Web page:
First, the good news: UC President Janet Napolitano for personally agreeing with the U.S. State Department’s definition of anti-Semitism, which includes denial of Israel’s right to exist—not criticism of Israeli government policies—as a manifestation of anti-Semitism. The State Department’s “working definition” reads: “anti-Semitism is a certain perception of Jews, which may be expressed as hatred toward Jews. Rhetorical and physical manifestations of anti-Semitism are directed toward Jewish or non-Jewish individuals and/or their property, toward Jewish community institutions and religious facilities.” Examples include: accusing the Jews as a people, or Israel as a state, of inventing or exaggerating the Holocaust, and accusing Jewish citizens of being more loyal to Israel, or to the alleged priorities of Jews worldwide, than to the interest of their own nations.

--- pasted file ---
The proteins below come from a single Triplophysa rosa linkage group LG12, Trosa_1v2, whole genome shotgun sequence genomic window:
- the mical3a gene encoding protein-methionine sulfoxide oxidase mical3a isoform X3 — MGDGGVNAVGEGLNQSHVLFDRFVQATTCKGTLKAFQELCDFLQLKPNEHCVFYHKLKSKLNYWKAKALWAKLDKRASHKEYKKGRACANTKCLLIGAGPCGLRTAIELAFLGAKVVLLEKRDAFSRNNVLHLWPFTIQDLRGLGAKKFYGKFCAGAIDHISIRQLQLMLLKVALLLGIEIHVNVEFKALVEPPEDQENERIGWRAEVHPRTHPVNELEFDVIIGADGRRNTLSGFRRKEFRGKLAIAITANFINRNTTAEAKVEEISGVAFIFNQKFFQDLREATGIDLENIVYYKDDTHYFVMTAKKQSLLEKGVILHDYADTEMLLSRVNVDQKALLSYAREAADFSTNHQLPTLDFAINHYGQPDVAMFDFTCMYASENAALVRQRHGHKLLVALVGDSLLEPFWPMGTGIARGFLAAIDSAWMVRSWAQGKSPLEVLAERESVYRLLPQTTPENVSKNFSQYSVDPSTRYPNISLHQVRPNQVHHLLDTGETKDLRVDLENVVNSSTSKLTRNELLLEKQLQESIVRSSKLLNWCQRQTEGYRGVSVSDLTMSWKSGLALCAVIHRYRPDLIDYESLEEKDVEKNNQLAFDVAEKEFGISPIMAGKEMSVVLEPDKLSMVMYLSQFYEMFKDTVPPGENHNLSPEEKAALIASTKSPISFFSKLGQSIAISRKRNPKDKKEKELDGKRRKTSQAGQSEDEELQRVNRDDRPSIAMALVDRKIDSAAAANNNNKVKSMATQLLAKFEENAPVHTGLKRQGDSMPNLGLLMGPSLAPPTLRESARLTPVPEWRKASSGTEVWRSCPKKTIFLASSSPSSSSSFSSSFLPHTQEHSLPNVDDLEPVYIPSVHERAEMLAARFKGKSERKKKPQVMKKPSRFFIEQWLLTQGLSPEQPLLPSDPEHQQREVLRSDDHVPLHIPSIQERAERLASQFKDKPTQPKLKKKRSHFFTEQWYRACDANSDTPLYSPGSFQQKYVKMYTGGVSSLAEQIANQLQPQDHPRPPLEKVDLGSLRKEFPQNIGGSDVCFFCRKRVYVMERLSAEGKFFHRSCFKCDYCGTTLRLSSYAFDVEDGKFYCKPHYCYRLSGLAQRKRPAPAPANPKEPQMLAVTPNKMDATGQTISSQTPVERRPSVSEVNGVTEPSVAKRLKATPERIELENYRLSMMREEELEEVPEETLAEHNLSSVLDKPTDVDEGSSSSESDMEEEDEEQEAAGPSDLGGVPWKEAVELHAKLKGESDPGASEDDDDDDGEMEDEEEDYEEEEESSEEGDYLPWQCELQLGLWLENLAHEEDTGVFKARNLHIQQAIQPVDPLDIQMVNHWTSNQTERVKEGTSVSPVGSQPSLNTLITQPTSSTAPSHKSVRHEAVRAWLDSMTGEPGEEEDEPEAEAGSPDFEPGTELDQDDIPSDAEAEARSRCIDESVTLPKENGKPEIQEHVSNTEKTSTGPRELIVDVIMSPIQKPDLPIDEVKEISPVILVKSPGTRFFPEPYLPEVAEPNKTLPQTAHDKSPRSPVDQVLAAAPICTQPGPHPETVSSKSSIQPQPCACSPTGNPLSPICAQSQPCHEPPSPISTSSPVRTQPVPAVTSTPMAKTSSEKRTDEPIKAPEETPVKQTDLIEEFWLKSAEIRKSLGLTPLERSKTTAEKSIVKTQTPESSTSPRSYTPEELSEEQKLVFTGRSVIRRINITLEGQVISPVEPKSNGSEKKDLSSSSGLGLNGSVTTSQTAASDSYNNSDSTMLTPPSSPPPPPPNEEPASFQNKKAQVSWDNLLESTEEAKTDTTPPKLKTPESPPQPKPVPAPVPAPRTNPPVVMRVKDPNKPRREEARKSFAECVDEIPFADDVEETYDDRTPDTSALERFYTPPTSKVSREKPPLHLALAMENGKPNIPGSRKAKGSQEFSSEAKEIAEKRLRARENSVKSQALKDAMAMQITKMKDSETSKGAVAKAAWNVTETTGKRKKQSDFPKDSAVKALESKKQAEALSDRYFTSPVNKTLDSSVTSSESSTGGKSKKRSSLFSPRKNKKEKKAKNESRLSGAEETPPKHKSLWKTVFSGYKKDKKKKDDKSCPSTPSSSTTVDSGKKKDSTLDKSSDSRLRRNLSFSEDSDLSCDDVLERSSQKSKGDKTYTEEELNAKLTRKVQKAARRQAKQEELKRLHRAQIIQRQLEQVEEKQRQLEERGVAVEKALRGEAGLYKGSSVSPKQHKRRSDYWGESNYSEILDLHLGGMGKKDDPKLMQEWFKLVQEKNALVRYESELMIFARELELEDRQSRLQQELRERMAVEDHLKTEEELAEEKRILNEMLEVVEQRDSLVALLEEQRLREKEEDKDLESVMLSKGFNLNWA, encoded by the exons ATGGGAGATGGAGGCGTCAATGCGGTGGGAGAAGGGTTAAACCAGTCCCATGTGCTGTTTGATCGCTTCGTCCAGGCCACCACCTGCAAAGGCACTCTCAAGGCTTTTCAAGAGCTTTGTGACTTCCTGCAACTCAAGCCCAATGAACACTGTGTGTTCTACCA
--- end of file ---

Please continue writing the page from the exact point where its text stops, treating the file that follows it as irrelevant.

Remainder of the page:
Both Rabbi Meyer H. May, Executive Director of the Wiesenthal Center, and Aron Hier, director of the Center’s Campus Outreach program, have attended meetings over the course of months throughout the state urging UC Regents, chancellors, and policy makers to adopt the State Department definition which will also be voted on by the UC Board of Regents this July.

In contrast, Stanford’s SAE fraternity house has recently been defaced with a swastika, in addition to painted personal slurs and epithets.

Liana Kadisha, president of the Stanford Israel Association told the Stanford Daily that there has been a “rise in hostility toward Jewish communities,” on campus since the university student senate approved a divestment resolution. Kadisha also said: “My parents are from Iran and left that country because it wasn't open really to Jews anymore and so I don't think they would ever expect that at Stanford, so many years later we would be dealing with these types of incidents.”